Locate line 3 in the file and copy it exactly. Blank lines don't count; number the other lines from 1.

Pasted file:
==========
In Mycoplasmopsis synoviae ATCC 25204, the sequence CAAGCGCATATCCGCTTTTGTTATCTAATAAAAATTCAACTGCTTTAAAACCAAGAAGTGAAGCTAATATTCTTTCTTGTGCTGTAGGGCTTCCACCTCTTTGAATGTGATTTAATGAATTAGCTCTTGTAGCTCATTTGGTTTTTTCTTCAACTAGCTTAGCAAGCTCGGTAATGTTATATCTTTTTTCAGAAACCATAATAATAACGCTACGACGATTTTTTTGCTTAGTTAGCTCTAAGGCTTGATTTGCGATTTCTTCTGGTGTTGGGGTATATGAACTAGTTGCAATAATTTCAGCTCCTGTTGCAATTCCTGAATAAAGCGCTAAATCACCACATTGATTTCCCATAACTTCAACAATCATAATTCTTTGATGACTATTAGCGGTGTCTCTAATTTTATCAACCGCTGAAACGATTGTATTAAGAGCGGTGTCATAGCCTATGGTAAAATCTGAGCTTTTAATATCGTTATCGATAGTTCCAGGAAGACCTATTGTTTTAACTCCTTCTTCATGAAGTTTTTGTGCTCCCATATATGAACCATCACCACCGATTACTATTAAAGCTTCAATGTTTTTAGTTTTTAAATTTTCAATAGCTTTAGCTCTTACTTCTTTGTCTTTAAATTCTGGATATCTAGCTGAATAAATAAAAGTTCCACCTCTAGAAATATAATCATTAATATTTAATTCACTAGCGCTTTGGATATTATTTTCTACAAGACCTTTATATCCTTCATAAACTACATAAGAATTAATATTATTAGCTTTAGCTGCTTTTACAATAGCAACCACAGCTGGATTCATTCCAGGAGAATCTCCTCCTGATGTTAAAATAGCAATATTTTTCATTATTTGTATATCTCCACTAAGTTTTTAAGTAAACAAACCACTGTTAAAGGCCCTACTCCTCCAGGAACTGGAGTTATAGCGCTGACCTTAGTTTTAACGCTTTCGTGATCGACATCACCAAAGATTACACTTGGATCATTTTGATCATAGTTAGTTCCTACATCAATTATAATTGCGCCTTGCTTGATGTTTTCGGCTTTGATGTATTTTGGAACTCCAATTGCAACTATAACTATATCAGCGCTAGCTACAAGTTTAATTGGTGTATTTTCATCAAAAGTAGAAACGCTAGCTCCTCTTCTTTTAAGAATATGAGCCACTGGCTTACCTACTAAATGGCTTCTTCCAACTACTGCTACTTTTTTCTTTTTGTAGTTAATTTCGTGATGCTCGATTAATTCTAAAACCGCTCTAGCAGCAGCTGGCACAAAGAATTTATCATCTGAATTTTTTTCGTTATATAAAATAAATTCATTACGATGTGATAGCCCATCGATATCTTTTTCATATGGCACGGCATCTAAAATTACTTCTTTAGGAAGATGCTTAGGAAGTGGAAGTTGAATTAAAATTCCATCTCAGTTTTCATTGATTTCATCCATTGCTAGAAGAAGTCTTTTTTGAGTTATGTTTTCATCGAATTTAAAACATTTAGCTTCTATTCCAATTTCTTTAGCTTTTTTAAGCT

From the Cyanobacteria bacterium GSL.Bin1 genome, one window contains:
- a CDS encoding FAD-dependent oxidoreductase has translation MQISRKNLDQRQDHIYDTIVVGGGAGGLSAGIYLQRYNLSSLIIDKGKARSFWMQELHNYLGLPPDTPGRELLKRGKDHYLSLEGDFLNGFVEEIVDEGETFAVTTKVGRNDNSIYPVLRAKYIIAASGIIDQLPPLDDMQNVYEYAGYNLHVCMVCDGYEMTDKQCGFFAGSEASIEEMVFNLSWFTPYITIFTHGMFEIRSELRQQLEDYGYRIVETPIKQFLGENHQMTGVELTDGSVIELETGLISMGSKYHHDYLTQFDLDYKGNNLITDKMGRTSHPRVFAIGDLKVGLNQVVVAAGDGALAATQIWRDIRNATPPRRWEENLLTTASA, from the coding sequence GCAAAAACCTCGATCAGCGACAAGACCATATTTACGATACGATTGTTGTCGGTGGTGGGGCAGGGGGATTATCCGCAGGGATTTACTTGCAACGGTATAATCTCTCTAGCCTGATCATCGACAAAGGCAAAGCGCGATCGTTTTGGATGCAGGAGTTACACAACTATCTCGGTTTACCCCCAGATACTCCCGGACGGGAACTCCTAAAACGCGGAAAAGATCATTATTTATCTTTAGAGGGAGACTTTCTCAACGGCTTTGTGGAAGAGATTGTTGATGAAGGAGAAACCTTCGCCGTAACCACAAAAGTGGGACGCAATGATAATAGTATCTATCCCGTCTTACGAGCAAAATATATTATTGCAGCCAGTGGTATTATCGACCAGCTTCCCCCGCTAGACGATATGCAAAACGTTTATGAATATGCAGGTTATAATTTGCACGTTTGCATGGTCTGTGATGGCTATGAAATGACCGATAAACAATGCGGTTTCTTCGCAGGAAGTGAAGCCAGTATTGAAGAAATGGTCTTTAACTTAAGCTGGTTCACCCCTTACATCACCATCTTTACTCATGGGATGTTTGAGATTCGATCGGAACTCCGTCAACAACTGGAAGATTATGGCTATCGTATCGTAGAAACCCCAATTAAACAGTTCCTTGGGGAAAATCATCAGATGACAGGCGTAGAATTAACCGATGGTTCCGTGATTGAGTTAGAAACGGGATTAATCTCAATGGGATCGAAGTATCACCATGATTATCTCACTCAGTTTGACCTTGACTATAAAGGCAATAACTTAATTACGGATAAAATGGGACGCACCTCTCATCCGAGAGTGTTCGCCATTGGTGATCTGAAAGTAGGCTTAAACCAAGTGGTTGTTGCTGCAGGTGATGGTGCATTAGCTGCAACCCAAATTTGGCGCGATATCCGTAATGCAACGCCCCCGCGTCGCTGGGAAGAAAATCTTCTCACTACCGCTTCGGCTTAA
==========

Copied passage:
- a CDS encoding FAD-dependent oxidoreductase has translation MQISRKNLDQRQDHIYDTIVVGGGAGGLSAGIYLQRYNLSSLIIDKGKARSFWMQELHNYLGLPPDTPGRELLKRGKDHYLSLEGDFLNGFVEEIVDEGETFAVTTKVGRNDNSIYPVLRAKYIIAASGIIDQLPPLDDMQNVYEYAGYNLHVCMVCDGYEMTDKQCGFFAGSEASIEEMVFNLSWFTPYITIFTHGMFEIRSELRQQLEDYGYRIVETPIKQFLGENHQMTGVELTDGSVIELETGLISMGSKYHHDYLTQFDLDYKGNNLITDKMGRTSHPRVFAIGDLKVGLNQVVVAAGDGALAATQIWRDIRNATPPRRWEENLLTTASA, from the coding sequence GCAAAAACCTCGATCAGCGACAAGACCATATTTACGATACGATTGTTGTCGGTGGTGGGGCAGGGGGATTATCCGCAGGGATTTACTTGCAACGGTATAATCTCTCTAGCCTGATCATCGACAAAGGCAAAGCGCGATCGTTTTGGATGCAGGAGTTACACAACTATCTCGGTTTACCCCCAGATACTCCCGGACGGGAACTCCTAAAACGCGGAAAAGATCATTATTTATCTTTAGAGGGAGACTTTCTCAACGGCTTTGTGGAAGAGATTGTTGATGAAGGAGAAACCTTCGCCGTAACCACAAAAGTGGGACGCAATGATAATAGTATCTATCCCGTCTTACGAGCAAAATATATTATTGCAGCCAGTGGTATTATCGACCAGCTTCCCCCGCTAGACGATATGCAAAACGTTTATGAATATGCAGGTTATAATTTGCACGTTTGCATGGTCTGTGATGGCTATGAAATGACCGATAAACAATGCGGTTTCTTCGCAGGAAGTGAAGCCAGTATTGAAGAAATGGTCTTTAACTTAAGCTGGTTCACCCCTTACATCACCATCTTTACTCATGGGATGTTTGAGATTCGATCGGAACTCCGTCAACAACTGGAAGATTATGGCTATCGTATCGTAGAAACCCCAATTAAACAGTTCCTTGGGGAAAATCATCAGATGACAGGCGTAGAATTAACCGATGGTTCCGTGATTGAGTTAGAAACGGGATTAATCTCAATGGGATCGAAGTATCACCATGATTATCTCACTCAGTTTGACCTTGACTATAAAGGCAATAACTTAATTACGGATAAAATGGGACGCACCTCTCATCCGAGAGTGTTCGCCATTGGTGATCTGAAAGTAGGCTTAAACCAAGTGGTTGTTGCTGCAGGTGATGGTGCATTAGCTGCAACCCAAATTTGGCGCGATATCCGTAATGCAACGCCCCCGCGTCGCTGGGAAGAAAATCTTCTCACTACCGCTTCGGCTTAA